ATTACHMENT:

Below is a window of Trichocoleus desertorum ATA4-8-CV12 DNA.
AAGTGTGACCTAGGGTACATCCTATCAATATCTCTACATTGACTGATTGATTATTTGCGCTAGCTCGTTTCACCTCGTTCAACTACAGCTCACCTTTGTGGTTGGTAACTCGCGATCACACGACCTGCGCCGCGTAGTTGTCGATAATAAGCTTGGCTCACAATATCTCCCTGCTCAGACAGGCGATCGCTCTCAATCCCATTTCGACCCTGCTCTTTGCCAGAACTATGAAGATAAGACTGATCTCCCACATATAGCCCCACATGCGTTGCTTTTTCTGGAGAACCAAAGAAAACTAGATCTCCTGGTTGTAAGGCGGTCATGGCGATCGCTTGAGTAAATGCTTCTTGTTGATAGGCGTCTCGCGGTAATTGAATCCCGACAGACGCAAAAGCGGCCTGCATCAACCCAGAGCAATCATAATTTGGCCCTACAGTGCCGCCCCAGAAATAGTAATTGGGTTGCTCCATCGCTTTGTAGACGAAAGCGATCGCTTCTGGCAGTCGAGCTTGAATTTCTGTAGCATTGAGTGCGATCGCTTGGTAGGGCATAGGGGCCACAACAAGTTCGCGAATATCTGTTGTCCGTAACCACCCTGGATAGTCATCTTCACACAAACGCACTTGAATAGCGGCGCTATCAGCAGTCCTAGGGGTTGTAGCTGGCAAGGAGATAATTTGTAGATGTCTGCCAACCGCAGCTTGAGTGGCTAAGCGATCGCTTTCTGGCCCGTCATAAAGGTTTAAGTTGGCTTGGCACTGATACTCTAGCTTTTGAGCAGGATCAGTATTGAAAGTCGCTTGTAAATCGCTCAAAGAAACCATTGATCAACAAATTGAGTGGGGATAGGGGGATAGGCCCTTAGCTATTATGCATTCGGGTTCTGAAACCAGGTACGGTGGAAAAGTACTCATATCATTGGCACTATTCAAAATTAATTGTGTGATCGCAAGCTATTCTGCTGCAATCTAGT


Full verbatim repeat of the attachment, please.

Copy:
Below is a window of Trichocoleus desertorum ATA4-8-CV12 DNA.
AAGTGTGACCTAGGGTACATCCTATCAATATCTCTACATTGACTGATTGATTATTTGCGCTAGCTCGTTTCACCTCGTTCAACTACAGCTCACCTTTGTGGTTGGTAACTCGCGATCACACGACCTGCGCCGCGTAGTTGTCGATAATAAGCTTGGCTCACAATATCTCCCTGCTCAGACAGGCGATCGCTCTCAATCCCATTTCGACCCTGCTCTTTGCCAGAACTATGAAGATAAGACTGATCTCCCACATATAGCCCCACATGCGTTGCTTTTTCTGGAGAACCAAAGAAAACTAGATCTCCTGGTTGTAAGGCGGTCATGGCGATCGCTTGAGTAAATGCTTCTTGTTGATAGGCGTCTCGCGGTAATTGAATCCCGACAGACGCAAAAGCGGCCTGCATCAACCCAGAGCAATCATAATTTGGCCCTACAGTGCCGCCCCAGAAATAGTAATTGGGTTGCTCCATCGCTTTGTAGACGAAAGCGATCGCTTCTGGCAGTCGAGCTTGAATTTCTGTAGCATTGAGTGCGATCGCTTGGTAGGGCATAGGGGCCACAACAAGTTCGCGAATATCTGTTGTCCGTAACCACCCTGGATAGTCATCTTCACACAAACGCACTTGAATAGCGGCGCTATCAGCAGTCCTAGGGGTTGTAGCTGGCAAGGAGATAATTTGTAGATGTCTGCCAACCGCAGCTTGAGTGGCTAAGCGATCGCTTTCTGGCCCGTCATAAAGGTTTAAGTTGGCTTGGCACTGATACTCTAGCTTTTGAGCAGGATCAGTATTGAAAGTCGCTTGTAAATCGCTCAAAGAAACCATTGATCAACAAATTGAGTGGGGATAGGGGGATAGGCCCTTAGCTATTATGCATTCGGGTTCTGAAACCAGGTACGGTGGAAAAGTACTCATATCATTGGCACTATTCAAAATTAATTGTGTGATCGCAAGCTATTCTGCTGCAATCTAGT